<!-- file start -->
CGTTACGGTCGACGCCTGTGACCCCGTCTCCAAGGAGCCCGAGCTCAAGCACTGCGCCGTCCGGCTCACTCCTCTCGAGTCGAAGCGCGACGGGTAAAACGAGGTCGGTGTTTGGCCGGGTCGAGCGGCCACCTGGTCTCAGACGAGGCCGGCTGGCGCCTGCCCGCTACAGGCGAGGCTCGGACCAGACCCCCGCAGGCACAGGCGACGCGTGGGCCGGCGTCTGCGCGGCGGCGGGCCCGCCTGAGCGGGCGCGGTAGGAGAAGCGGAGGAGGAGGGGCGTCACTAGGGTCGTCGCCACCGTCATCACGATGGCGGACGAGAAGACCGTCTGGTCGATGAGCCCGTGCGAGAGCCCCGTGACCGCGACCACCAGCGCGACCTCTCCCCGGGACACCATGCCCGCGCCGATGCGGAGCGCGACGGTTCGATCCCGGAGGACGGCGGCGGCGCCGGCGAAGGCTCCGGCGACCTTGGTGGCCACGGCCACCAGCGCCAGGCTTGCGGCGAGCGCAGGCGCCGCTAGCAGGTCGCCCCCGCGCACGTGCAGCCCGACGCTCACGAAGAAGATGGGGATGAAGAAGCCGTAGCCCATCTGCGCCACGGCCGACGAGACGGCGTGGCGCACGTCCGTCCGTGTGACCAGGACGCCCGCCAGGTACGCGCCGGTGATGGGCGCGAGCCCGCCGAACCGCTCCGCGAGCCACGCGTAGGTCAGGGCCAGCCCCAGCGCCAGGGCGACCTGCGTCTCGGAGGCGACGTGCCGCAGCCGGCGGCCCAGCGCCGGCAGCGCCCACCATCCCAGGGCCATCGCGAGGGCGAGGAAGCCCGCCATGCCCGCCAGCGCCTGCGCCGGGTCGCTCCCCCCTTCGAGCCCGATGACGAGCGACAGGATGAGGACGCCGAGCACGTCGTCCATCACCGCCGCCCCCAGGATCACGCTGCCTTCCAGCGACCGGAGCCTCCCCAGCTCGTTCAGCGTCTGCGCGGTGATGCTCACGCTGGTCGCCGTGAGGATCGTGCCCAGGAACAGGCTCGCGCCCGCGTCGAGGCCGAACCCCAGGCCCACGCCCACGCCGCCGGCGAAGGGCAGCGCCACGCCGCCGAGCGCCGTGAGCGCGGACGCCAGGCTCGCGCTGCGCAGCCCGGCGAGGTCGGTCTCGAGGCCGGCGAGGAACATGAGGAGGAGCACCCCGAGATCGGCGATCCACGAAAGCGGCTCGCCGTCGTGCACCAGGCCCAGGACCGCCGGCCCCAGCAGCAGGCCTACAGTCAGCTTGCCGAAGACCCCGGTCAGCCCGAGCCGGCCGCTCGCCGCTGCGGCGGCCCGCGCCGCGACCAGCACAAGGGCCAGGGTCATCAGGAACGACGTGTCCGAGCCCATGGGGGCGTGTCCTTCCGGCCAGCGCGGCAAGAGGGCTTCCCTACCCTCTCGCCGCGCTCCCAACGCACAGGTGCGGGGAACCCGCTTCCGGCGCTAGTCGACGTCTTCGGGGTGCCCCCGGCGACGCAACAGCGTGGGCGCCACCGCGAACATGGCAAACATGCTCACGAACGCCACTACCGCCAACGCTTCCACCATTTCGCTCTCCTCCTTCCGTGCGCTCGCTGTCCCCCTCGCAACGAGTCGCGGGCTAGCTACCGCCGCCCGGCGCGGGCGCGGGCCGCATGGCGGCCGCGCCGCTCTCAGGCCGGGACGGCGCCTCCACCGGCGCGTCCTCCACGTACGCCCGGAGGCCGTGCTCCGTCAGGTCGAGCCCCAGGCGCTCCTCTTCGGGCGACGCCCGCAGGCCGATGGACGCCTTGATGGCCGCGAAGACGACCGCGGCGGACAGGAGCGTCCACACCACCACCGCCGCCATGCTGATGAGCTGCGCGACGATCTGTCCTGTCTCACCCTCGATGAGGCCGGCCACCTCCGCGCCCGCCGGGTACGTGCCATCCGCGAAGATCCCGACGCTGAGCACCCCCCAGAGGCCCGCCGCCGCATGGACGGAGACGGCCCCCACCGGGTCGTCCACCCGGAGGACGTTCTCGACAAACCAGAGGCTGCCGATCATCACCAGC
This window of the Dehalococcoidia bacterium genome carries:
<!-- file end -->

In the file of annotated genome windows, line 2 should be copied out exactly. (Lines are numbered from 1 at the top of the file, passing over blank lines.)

This window of the Dehalococcoidia bacterium genome carries: